The first quarter of 2007 opened with cancellation rates easing down from record highs, but second quarter results suggest that the relief may be fleeting. Distress in the mortgage markets and contingency sales are teaming up to keep buyers from the closing table, adding to already swollen inventories and eroding builders' much-needed backlogs.
With no end to the mortgage troubles in sight, the situation is likely to get worse before it gets better. As the year's preliminary third quarter results begin trickling in, anecdotal reports of cancellation rates of 40 percent or more are common.
From a statistical perspective, the national picture doesn't look quite so bleak. Hanley Wood Market Intelligence (HWMI) reports that in July, the national cancellation rate had grown from 12 percent the previous year to 16 percent. However, analysts are quick to note that official cancellations tend to be underreported and point to net sales as a more accurate indicator of true backlog erosion. Looking at that metric, the data group reports that new-home net sales are down 24 percent nationwide from the same period a year ago.
But any way it's sliced, the recent uptick in cancellations is causing industry stakeholders some heartburn; higher cancellation rates cloud builders' financial outlooks. In a recent Bank of America report on the sector, analyst Daniel Oppenheim states that informal "market checks point to a recent spike in cancellations as lenders pull loan commitments and buyers fail to qualify. We no longer view order backlogs as a reliable source of cash. Lower cash flow will strain liquidity, particularly for high leverage builders."
Lance Ramella, HWMI senior managing director, says rising cancellations are forcing builders to play catch up in their financial models. "I think the high can rates caught some builders by surprise," he says. "Builders are now factoring these extreme can rates into their planning so they can project cash flow and revenues a little better."
All this leads to a single realization: It's time to get the kid gloves out. From creative partnerships to new buyback programs, builders are pulling out the stops to keep their backlogs in tact, Ramella says. Many builders are purchasing their buyers' existing homes at a pre-determined price or helping them better market and merchandise their existing homes to increase salability.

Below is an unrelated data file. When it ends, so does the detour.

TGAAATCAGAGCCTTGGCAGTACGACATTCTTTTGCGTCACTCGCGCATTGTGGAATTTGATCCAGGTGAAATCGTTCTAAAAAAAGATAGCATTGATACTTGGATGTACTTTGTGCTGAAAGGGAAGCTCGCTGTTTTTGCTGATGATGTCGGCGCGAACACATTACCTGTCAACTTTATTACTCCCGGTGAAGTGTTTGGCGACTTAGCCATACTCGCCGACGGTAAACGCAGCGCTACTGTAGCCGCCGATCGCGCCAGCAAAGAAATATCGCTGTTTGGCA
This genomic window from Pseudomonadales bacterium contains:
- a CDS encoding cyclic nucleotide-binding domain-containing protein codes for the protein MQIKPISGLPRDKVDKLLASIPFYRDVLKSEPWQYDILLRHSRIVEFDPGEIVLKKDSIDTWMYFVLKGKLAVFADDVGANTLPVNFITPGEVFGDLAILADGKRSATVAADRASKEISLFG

Fending Off the "Vultures"
Beazer Homes asks court for protection against an institutional investor posturing for immediate repayment of $1.3 billion in loans.
In a preemptive strike against U.S. Bank National, Beazer Homes USA filed a lawsuit, begging for the court to hold off investors who are allegedly trying to strong-arm the company into immediate repayment of roughly $1.3 billion in loans.
The point of contention is both parties' interpretations of a loan agreement clause that requires Beazer to provide a copy of all documents filed with the U.S. Securities and Exchange Commission within 15 days or face default. The U.S. Bank trustee demands a copy of Beazer's financial results for the quarter ending June 30; Beazer management claims to be in compliance because it has yet to file with the SEC. Beazer executives have delayed filing the Form 10-Q while an independent accountant investigates possible accounting errors related to charges of mortgage fraud.
The filing states: "The motivation for the campaign is clear: Many of the noteholders, including a number of 'vulture investors,' have scooped up Beazer's bonds at discounted prices in light of both the dramatic and well publicized downturn in the credit markets and Beazer's previous disclosures. Those investors now seek to make a quick profit by attempting to accelerate full repayment."
Beazer management says the issue is causing the company "irreparable harm" by raising the specter of being in default of its loan covenants. Standard & Poor's and Moody's have placed Beazer's credit ratings under review for downgrade; Fitch already downgraded Beazer's credit rating.
This is the latest in the legal imbroglio that began with a series of stories in The Charlotte Observer, which exposed a high level of foreclosures in an older Beazer-built neighborhood and alleged the company bent lending rules to get buyers into homes they couldn't afford.
The legal volleying has sent Beazer's stock price plummeting, causing some investor excitement. Hotchkis and Wiley Capital Management upped its stake in Beazer to 10.9 percent from 3.79 percent on June 30, according to YahooFinance.com, making it the company's third largest institutional investor.